• Psychosine levels and testing for the 30kb deletion of the GALC gene when the primary screening test indicates abnormal galactocerebrosidase enzyme activity (Krabbe disease).
  • Glucopsychosine levels when the primary screening test indicates abnormal acid beta-glucosidase activity (Gaucher disease).
  • Heparan sulfate and dermatan sulfate levels when the primary screening test indicates abnormal alpha-L-iduronidase enzyme activity (MPS-I).
  • Lysophosphatidylcholines when the primary screening test indicates abnormal C26:0 lysophosphatidylcholine species (XALD).
  • Additional tests under validation, including one for Pompe disease.
The CLIR software creates and maintains an integrated database of clinical and laboratory data, which is used to produce on-demand, post-analytical tools. The CLIR database consists of laboratory data from thousands of true positive cases submitted by participating collaborators worldwide. Rather than relying on a standard cut-off value, these tools merge the analysis of multiple analytes, each ranked according to clinical significance, into a single score that measures the likelihood of disease. The CLIR score is ranked against the data of true positive cases stored in the database. This analysis is more informative than a simple cut-off value traditionally found in newborn screening because it scores how similar is an individual result profile is to those observed in patients known to have a disease.

Raising the Bar for Performance Standards

Between 2004 and 2013, Mayo Clinic performed the tandem mass spectrometry testing for the state of Minnesota. In 2013, the Mayo Clinic Biochemical Genetics Laboratory performed screening for amino acid, organic acid, and fatty acid oxidation disorders on 71,000 babies, and there were only 17 false positives. The corresponding false positive rate was 0.024%, which compares favorably to an approximate average of 0.5% for other programs in the United States. msfalsepositiverategraph-01

Comprehensive Follow-Up

Positive newborn screening results require prompt follow-up to confirm a diagnosis and plan for appropriate treatment. The Mayo Clinic Biochemical Genetics Laboratory offers a comprehensive test menu for lysosomal storage and peroxisomal disorders. Our test menu includes traditional enzyme activity assays, novel biomarker testing, and molecular genetic analyses, including full-gene sequencing, mutation analysis, and known mutation testing. Guidance on appropriate test selection is available through the American College of Medical Genetics newborn screening ACT sheets, MML test algorithms, or by consultation with the directors and genetic counselors of the Mayo Clinic Biochemical Genetics Laboratory.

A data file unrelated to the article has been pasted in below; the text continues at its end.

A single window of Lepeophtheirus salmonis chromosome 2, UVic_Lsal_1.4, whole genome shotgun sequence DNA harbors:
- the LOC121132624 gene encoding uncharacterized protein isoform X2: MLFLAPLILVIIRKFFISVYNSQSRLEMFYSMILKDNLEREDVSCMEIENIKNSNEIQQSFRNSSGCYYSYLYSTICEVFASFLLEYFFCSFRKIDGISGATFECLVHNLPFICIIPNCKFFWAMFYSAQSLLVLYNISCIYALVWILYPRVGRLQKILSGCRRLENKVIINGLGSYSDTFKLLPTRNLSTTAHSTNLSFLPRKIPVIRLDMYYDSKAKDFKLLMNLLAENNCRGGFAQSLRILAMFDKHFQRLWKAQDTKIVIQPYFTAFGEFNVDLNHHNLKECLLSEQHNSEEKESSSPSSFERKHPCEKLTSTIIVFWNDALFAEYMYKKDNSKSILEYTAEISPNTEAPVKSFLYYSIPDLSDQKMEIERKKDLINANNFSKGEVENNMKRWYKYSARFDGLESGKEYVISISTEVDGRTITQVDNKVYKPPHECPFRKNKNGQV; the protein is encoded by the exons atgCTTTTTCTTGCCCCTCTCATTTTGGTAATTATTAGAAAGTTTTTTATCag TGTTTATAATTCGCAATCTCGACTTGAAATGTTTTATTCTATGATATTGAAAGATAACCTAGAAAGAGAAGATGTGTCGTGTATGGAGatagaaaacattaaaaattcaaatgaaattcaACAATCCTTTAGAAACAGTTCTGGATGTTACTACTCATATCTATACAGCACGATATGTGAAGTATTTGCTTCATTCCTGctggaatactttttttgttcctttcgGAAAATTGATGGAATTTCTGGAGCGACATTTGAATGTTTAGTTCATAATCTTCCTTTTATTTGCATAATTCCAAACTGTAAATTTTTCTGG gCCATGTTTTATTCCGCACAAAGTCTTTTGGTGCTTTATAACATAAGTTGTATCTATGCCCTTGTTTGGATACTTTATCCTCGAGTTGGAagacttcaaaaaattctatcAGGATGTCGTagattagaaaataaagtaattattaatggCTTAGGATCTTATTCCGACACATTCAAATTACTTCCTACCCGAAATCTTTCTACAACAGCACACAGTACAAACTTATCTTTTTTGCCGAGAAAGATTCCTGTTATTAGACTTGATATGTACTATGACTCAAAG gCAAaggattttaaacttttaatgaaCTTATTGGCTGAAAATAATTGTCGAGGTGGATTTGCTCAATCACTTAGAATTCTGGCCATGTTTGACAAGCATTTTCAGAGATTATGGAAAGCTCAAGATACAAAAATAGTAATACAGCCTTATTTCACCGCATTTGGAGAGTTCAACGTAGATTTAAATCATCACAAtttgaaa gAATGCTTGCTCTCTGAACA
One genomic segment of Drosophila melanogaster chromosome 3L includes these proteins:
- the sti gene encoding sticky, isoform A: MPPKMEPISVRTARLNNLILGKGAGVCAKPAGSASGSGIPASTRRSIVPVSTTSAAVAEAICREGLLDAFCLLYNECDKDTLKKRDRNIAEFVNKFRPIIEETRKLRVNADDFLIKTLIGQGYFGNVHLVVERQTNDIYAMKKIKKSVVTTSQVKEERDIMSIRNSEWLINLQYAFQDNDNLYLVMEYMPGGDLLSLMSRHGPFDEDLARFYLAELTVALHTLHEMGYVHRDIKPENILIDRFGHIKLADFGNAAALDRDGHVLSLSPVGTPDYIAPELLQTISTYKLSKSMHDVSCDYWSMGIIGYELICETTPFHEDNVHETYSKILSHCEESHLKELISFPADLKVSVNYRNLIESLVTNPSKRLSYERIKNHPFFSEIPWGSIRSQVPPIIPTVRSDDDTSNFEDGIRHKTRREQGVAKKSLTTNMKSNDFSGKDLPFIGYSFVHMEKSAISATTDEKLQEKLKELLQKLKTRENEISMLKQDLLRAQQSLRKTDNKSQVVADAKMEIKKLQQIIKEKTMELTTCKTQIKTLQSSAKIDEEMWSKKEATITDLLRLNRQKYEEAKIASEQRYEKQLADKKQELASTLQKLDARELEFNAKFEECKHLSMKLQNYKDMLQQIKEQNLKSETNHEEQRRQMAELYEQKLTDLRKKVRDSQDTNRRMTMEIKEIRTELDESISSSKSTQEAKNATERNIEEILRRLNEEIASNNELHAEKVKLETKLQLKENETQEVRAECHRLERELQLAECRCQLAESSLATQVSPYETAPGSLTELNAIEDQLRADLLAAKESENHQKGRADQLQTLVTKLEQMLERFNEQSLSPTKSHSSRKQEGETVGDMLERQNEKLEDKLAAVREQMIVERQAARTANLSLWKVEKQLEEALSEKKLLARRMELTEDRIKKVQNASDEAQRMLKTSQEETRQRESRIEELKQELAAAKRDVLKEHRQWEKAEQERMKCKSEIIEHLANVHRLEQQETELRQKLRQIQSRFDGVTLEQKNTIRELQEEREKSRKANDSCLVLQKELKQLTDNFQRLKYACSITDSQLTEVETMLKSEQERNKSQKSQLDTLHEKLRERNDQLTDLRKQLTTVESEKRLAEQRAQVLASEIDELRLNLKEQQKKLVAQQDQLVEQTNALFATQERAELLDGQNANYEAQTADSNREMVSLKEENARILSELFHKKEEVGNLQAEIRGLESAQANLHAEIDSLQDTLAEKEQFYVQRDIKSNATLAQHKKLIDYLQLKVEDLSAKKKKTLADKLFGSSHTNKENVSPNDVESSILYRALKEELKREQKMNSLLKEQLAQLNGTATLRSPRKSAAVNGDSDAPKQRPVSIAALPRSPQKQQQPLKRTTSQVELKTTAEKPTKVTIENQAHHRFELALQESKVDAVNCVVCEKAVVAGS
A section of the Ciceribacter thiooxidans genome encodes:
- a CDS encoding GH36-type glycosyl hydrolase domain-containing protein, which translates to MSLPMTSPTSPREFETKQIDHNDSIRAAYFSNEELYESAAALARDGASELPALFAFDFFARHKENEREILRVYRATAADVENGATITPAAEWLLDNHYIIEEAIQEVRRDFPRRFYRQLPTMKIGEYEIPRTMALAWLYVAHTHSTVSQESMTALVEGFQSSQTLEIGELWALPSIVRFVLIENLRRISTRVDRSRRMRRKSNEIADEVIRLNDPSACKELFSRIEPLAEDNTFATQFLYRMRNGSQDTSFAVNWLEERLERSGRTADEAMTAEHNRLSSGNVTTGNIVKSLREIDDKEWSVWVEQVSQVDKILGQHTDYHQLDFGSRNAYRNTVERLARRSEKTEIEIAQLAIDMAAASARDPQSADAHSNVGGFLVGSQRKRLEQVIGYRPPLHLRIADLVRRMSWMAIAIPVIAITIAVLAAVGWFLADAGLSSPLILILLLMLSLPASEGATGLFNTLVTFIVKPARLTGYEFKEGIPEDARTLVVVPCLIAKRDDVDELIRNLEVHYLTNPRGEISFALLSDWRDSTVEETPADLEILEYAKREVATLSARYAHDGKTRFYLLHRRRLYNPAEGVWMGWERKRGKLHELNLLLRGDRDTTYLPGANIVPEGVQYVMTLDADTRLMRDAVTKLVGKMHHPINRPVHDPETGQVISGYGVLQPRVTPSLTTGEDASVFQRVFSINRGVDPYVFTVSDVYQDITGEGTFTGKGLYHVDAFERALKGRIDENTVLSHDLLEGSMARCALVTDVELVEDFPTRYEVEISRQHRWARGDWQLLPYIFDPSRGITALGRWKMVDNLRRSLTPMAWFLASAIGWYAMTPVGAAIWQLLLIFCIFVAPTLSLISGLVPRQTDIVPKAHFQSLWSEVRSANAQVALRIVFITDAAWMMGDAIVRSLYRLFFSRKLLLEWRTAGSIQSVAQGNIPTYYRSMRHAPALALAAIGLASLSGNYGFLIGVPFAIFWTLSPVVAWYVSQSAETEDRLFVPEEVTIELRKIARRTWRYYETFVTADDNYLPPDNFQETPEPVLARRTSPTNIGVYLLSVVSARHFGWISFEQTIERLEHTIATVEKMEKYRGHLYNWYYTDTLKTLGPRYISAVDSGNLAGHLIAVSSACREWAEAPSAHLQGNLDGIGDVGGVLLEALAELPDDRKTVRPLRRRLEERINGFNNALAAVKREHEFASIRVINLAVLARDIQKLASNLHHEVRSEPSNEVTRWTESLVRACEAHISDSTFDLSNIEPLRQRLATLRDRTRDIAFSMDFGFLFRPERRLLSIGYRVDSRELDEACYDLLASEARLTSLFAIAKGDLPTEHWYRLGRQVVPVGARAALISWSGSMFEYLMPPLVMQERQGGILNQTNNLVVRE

How to Order

Many hospitals across the country have already established an account with Mayo Medical Laboratories. Please click on the links below to register for an account, sign-in, or request a MML representative contact you to discuss your current account status and ordering options.
Registration for an account takes less than 10 minutes, and new accounts are typically processed and available in one business day. Once registered, sign in and locate Lysosomal and Peroxisomal Disorders Newborn Screen, Blood Spot  in the Test Catalog and click the "Order This Test" button. Follow the prompts to provide billing and contact information. Print the test requisition form to ship with the specimen.
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This post was authored by the Marketing Team at Mayo Clinic Laboratories.